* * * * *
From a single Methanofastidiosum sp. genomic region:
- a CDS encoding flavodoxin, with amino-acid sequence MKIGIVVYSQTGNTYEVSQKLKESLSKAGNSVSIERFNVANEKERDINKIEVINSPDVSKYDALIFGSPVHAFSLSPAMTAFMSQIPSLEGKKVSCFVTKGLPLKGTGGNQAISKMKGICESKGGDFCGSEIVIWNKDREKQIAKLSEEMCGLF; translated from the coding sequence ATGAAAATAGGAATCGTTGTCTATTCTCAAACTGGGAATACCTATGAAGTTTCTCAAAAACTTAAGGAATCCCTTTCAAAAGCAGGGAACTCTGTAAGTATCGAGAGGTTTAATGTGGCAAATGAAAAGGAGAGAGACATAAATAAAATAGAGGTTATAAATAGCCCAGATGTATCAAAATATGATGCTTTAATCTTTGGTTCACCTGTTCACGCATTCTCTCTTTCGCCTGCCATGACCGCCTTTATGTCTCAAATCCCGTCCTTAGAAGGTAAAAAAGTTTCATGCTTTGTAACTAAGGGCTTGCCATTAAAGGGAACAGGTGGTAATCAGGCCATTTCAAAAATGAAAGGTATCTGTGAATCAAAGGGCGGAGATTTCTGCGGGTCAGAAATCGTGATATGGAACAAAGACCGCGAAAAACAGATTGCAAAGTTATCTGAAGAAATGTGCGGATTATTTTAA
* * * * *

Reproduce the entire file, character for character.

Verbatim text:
From a single Methanofastidiosum sp. genomic region:
- a CDS encoding flavodoxin, with amino-acid sequence MKIGIVVYSQTGNTYEVSQKLKESLSKAGNSVSIERFNVANEKERDINKIEVINSPDVSKYDALIFGSPVHAFSLSPAMTAFMSQIPSLEGKKVSCFVTKGLPLKGTGGNQAISKMKGICESKGGDFCGSEIVIWNKDREKQIAKLSEEMCGLF; translated from the coding sequence ATGAAAATAGGAATCGTTGTCTATTCTCAAACTGGGAATACCTATGAAGTTTCTCAAAAACTTAAGGAATCCCTTTCAAAAGCAGGGAACTCTGTAAGTATCGAGAGGTTTAATGTGGCAAATGAAAAGGAGAGAGACATAAATAAAATAGAGGTTATAAATAGCCCAGATGTATCAAAATATGATGCTTTAATCTTTGGTTCACCTGTTCACGCATTCTCTCTTTCGCCTGCCATGACCGCCTTTATGTCTCAAATCCCGTCCTTAGAAGGTAAAAAAGTTTCATGCTTTGTAACTAAGGGCTTGCCATTAAAGGGAACAGGTGGTAATCAGGCCATTTCAAAAATGAAAGGTATCTGTGAATCAAAGGGCGGAGATTTCTGCGGGTCAGAAATCGTGATATGGAACAAAGACCGCGAAAAACAGATTGCAAAGTTATCTGAAGAAATGTGCGGATTATTTTAA